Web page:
Friday, October 9, 2009

Trini Lopez Guitars

In the history of Gibson Guitars there is a limited group that was good enough or popular enough to have Gibson put their name on a signature guitar. There are only a handful that have their name on more than one model. Les Paul is the obvious choice in this category.

Howard Roberts had three Gibson models and one Epiphone (built by Gibson) model that featured his signature.

Surprisingly Trini Lopez has two models named after him.


Yes, Trini is the actor from The Dirty Dozen and a music performer that Peter, Paul and Mary once quipped, "Our next album is going to be called 'Trini Lopez' Greatest Hits', since many of Lopez' popular songs were covers of Peter, Paul and Mary recordings.


Trini was a Latin performer that liked to sing the folks songs of that era. He infused a distinct Hispanic rhythm to the tunes and accompanied himself on electric guitar. He added a bass and drums to achieve his sound.




When he first started his guitar of choice was a Gibson Barney Kessel Model (Barney only had one Gibson model), with it's dual Florentine cutaways.

A light bulb went off with Gibson designers and Trini was asked for his input in designing a signature model.



What emerged was the Gibson Trini Lopez Deluxe. The body of this guitar was essentially a Barney Kessel Model with a 6 on an unusual side reversed head stock and bound diamond shaped "F" holes. The guitar also had a standby switch on the upper bout, the fret markers were diamond shaped and the bound neck seems to have an ebony fretboard. The pickguard was also unique to this model. There were only 2 built in 1964. Though the photo states it was a 1965 model it may have been from 1964.


Trini has been photographed with at least 3 different variations of his signature instrument.

The Trini Deluxe that was used by Mr. Lopez on 1960's TV shows had a large diamond shaped pick guard.

The more recent model shows a diamond pick guard that is much smaller. The model sold to the public had a much different pick guard that was contoured to access the controls.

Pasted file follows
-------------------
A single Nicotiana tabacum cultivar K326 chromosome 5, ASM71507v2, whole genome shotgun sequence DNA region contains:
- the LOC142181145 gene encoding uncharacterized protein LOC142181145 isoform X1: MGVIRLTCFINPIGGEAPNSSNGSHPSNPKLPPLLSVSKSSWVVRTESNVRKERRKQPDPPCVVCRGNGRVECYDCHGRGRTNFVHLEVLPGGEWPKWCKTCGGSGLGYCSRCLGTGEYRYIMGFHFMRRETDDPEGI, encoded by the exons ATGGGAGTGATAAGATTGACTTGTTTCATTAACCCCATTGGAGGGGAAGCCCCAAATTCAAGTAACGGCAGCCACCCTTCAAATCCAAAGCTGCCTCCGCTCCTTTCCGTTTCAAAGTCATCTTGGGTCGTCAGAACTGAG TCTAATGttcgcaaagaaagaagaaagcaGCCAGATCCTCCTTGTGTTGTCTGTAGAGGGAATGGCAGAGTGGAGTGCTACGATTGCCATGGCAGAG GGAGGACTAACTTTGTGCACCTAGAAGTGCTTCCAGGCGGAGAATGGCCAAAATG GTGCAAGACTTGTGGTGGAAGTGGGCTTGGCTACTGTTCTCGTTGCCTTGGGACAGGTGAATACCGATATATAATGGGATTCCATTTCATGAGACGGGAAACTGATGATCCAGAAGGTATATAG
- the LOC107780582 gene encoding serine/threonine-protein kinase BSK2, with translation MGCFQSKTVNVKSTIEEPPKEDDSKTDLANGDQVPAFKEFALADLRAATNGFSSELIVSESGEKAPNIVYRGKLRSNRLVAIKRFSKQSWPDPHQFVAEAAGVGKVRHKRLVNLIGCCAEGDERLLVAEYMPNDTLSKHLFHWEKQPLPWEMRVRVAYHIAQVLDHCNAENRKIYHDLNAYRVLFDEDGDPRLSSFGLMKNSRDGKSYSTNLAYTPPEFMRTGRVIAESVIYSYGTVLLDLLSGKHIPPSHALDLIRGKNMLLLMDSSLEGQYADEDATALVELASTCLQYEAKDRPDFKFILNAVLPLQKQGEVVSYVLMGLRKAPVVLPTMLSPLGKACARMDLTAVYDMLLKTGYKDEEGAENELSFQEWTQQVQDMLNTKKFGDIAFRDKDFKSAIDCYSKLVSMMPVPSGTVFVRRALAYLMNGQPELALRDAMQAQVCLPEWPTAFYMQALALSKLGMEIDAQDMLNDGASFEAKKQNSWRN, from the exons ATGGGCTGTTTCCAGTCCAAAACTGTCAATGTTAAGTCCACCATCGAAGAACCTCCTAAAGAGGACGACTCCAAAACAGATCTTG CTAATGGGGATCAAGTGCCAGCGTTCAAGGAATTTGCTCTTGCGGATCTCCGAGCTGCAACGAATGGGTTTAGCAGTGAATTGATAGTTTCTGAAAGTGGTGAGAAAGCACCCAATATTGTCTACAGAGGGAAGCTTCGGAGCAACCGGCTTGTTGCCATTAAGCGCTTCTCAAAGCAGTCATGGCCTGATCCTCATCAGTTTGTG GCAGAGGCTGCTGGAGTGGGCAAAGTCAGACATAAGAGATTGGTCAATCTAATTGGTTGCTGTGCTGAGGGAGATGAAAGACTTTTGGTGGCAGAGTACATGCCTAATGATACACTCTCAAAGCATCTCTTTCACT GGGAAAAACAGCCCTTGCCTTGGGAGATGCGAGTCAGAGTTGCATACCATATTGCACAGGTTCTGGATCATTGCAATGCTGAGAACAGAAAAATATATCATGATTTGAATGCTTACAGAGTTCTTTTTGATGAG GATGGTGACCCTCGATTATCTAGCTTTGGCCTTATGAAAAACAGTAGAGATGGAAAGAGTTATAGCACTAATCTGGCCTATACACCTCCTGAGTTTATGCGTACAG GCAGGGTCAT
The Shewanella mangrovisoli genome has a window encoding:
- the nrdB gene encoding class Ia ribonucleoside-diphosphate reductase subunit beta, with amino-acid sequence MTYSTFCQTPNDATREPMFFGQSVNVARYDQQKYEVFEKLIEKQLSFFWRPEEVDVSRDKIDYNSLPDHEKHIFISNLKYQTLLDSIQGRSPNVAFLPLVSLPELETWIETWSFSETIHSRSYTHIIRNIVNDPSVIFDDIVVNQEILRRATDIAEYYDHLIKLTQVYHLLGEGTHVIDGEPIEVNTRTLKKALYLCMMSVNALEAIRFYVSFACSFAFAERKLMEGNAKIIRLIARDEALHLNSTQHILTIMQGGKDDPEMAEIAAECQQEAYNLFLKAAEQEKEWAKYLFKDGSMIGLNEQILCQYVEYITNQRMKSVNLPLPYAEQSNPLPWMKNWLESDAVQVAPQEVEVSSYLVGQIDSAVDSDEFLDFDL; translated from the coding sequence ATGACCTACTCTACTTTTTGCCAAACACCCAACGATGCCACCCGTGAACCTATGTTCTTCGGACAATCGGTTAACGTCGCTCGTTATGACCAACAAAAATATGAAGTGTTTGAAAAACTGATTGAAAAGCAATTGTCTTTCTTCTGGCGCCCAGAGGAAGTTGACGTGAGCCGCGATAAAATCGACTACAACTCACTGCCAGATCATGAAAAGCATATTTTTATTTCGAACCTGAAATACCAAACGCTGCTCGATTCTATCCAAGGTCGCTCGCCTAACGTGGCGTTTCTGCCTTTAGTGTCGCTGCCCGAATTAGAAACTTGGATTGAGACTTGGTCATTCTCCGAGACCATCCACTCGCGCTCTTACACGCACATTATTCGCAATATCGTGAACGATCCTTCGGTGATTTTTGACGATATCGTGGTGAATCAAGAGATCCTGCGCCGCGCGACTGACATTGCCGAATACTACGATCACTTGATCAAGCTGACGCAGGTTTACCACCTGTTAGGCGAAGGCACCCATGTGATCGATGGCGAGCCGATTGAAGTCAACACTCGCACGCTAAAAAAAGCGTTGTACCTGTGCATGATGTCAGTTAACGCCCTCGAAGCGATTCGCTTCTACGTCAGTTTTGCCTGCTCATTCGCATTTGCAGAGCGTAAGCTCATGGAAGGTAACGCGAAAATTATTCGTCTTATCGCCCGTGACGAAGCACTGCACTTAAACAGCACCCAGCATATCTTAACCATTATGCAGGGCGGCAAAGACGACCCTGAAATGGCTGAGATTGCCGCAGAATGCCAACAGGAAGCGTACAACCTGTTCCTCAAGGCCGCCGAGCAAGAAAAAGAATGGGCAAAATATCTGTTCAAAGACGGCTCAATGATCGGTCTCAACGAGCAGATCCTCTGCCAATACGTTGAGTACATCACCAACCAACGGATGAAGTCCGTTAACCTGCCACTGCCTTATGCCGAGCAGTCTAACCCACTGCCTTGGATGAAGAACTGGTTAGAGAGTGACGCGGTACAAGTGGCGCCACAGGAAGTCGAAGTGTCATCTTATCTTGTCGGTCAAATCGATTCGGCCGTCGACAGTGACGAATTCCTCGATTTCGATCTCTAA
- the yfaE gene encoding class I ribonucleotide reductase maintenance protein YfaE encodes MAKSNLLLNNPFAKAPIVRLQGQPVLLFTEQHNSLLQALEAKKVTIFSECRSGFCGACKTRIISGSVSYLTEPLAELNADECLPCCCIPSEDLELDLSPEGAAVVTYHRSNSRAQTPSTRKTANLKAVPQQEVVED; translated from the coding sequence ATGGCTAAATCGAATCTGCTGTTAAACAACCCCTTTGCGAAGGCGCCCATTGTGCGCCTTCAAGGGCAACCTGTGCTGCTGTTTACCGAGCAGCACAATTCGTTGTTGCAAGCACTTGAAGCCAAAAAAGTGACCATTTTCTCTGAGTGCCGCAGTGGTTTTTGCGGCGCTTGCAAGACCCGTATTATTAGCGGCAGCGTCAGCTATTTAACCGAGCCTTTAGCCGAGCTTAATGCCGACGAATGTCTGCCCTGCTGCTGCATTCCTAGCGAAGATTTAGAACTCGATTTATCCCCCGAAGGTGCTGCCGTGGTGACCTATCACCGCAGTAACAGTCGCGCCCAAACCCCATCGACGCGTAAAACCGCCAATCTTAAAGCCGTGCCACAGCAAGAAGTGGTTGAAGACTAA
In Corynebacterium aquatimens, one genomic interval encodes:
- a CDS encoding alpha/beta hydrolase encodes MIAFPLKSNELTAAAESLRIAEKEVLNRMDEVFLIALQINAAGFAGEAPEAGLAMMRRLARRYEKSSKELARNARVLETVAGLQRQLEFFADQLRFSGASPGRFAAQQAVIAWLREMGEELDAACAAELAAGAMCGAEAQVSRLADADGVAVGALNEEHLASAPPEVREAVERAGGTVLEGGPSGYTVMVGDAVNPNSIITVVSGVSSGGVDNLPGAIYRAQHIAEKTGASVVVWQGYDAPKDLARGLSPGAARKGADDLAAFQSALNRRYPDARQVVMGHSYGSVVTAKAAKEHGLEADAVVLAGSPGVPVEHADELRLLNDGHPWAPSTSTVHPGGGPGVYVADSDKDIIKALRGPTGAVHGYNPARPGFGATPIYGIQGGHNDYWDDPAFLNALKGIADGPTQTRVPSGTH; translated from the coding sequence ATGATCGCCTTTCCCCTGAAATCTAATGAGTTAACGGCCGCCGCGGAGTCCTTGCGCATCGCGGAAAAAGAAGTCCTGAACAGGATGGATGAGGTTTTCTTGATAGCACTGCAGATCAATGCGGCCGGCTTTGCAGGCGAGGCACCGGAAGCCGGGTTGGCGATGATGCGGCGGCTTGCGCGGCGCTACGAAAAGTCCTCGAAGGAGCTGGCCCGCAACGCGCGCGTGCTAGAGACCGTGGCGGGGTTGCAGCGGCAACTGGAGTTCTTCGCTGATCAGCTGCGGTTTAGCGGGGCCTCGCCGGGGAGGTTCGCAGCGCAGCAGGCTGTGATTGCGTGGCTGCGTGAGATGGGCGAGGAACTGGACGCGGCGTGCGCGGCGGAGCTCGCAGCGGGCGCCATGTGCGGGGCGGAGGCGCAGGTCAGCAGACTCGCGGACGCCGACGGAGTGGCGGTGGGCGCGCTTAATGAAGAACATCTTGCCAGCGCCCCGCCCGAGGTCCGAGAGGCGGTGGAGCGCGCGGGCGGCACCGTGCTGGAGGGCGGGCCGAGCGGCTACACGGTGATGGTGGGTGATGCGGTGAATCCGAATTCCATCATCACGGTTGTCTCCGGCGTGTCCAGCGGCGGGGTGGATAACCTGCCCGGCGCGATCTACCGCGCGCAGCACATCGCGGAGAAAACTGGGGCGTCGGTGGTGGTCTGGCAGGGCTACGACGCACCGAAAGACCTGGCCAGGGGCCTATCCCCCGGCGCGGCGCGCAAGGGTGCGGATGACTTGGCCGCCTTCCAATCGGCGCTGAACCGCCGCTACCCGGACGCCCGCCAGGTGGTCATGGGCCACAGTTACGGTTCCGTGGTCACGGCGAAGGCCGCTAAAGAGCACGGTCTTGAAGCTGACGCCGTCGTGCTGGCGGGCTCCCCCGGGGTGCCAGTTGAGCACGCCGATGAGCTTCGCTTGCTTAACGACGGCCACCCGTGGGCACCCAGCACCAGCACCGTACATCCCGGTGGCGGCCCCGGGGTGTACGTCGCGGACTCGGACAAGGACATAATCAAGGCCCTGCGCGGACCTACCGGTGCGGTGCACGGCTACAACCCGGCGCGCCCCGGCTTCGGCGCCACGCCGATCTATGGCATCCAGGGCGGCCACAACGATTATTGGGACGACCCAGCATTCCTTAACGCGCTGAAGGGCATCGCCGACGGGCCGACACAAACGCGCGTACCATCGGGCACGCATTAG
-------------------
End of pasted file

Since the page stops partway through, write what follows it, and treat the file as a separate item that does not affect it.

The Deluxe model was available in Cherryburst and Sunburst.


Gibson took things a step further in 1964 with the introduction of the Trini Lopez standard model.

This was essentially an ES-335 with a 6 on a side headstock and neck more like the one found on the non-reverse Firebird.

The thin neck was bound with a rosewood fretboard and diamond position markers. The "F" holes were diamond shaped and bound like on the Deluxe.



The standard was made in transparent red, metallic blue and black finishes.



I have seen one Trini Lopez standard that had the neck reversed so the tuners are on the bottom. Some of them were made that way the first year Gibson issued them in 1964. In the picture above, you can see Trini with his first Deluxe model that has the reverse headstock, and the current model.

Note also on the Deluxe models, the evolution of the pickguard. It started out with a pickguard similar to the one on the Gibson Barney Kessel model. (Trini played this model before Gibson made signature guitars for him.) It then later given the diamond shaped. The second picture that I posted has another completely different shape. I don't know if that was at any time standard, or was a one-off situation.



Dave Grohl of Nirvana and the Foo Fighters frequently played a Trini Lopez standard.

 In 2007 Gibson once again started producing the Trini Lopez standard, only now called it The Dave Grohl Model.  Instead of a trapeze tailpiece this featured a stop bar.



In 2009 Gibson changed the name back to The Trini Lopez Standard. It is available with a trapeze or stop bar tailpiece as long as you can cough up around $4700.

The standard finish is transparent red, but also is available in black or metalic blue. One key difference is the "F" holes are no longer bound on either the Dave Grohl or 2009 Trini Standards.



The Trini Standard with the stop bar tail piece looks a lot like the Dave Grohl model to me.

1967 Gibson Trini Lopez
For anyone who owns a Trini Lopez Standard, I have a word of caution. I have a Bigsby Vibrato on my 1967 model. The vibrato is from the same era, so it does not diminish the value of the instrument. However the length from the peg end of the vibrato to the top tuner for the 1st string is longer than 1st strings in most sets.

I've found using a banjo string will work just fine.

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6 comments:

toby said...

loving your blog, mate. I love weird and unusual guitars. I've been lusting after a Trini standard for a while. Is your bigsby a B3? maybe a B7 would be okay re. string length.

frank87 said...

Hello, I own a 1960s trini lopez (black). Belonged to uncle. Just curious where would I be able to go to get top dollar for it. Thanks in advance.

Arthur Forni said...

Hi Frank,

Please contact me at aforni@fordham.edu

Arthur

panrixx said...

Frank,

Did you sell your uncles guitar and get a good price for it?

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